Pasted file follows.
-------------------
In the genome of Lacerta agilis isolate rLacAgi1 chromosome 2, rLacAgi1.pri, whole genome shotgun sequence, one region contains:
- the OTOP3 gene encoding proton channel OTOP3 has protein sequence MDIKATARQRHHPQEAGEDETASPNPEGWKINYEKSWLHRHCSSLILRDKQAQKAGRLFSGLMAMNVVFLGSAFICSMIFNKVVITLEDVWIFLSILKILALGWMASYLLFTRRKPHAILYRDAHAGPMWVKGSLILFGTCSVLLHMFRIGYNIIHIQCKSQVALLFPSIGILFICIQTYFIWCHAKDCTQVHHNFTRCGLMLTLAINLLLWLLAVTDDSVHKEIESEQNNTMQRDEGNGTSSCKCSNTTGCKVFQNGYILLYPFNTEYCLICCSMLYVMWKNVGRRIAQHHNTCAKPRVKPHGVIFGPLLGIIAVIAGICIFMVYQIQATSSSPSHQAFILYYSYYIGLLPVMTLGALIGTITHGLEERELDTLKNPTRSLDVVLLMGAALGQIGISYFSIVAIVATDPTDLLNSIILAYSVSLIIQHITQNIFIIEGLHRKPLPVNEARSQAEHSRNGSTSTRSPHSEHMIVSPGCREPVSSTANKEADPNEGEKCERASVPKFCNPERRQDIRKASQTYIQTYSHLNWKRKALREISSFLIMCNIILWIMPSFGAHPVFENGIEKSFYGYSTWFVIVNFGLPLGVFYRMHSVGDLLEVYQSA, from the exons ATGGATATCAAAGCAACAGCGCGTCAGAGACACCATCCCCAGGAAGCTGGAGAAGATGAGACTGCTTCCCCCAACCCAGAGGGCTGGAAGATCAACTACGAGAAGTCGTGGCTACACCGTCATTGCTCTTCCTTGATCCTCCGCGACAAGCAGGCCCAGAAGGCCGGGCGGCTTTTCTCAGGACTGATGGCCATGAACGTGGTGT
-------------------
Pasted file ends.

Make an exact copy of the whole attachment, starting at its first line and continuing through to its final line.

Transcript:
In the genome of Lacerta agilis isolate rLacAgi1 chromosome 2, rLacAgi1.pri, whole genome shotgun sequence, one region contains:
- the OTOP3 gene encoding proton channel OTOP3 has protein sequence MDIKATARQRHHPQEAGEDETASPNPEGWKINYEKSWLHRHCSSLILRDKQAQKAGRLFSGLMAMNVVFLGSAFICSMIFNKVVITLEDVWIFLSILKILALGWMASYLLFTRRKPHAILYRDAHAGPMWVKGSLILFGTCSVLLHMFRIGYNIIHIQCKSQVALLFPSIGILFICIQTYFIWCHAKDCTQVHHNFTRCGLMLTLAINLLLWLLAVTDDSVHKEIESEQNNTMQRDEGNGTSSCKCSNTTGCKVFQNGYILLYPFNTEYCLICCSMLYVMWKNVGRRIAQHHNTCAKPRVKPHGVIFGPLLGIIAVIAGICIFMVYQIQATSSSPSHQAFILYYSYYIGLLPVMTLGALIGTITHGLEERELDTLKNPTRSLDVVLLMGAALGQIGISYFSIVAIVATDPTDLLNSIILAYSVSLIIQHITQNIFIIEGLHRKPLPVNEARSQAEHSRNGSTSTRSPHSEHMIVSPGCREPVSSTANKEADPNEGEKCERASVPKFCNPERRQDIRKASQTYIQTYSHLNWKRKALREISSFLIMCNIILWIMPSFGAHPVFENGIEKSFYGYSTWFVIVNFGLPLGVFYRMHSVGDLLEVYQSA, from the exons ATGGATATCAAAGCAACAGCGCGTCAGAGACACCATCCCCAGGAAGCTGGAGAAGATGAGACTGCTTCCCCCAACCCAGAGGGCTGGAAGATCAACTACGAGAAGTCGTGGCTACACCGTCATTGCTCTTCCTTGATCCTCCGCGACAAGCAGGCCCAGAAGGCCGGGCGGCTTTTCTCAGGACTGATGGCCATGAACGTGGTGT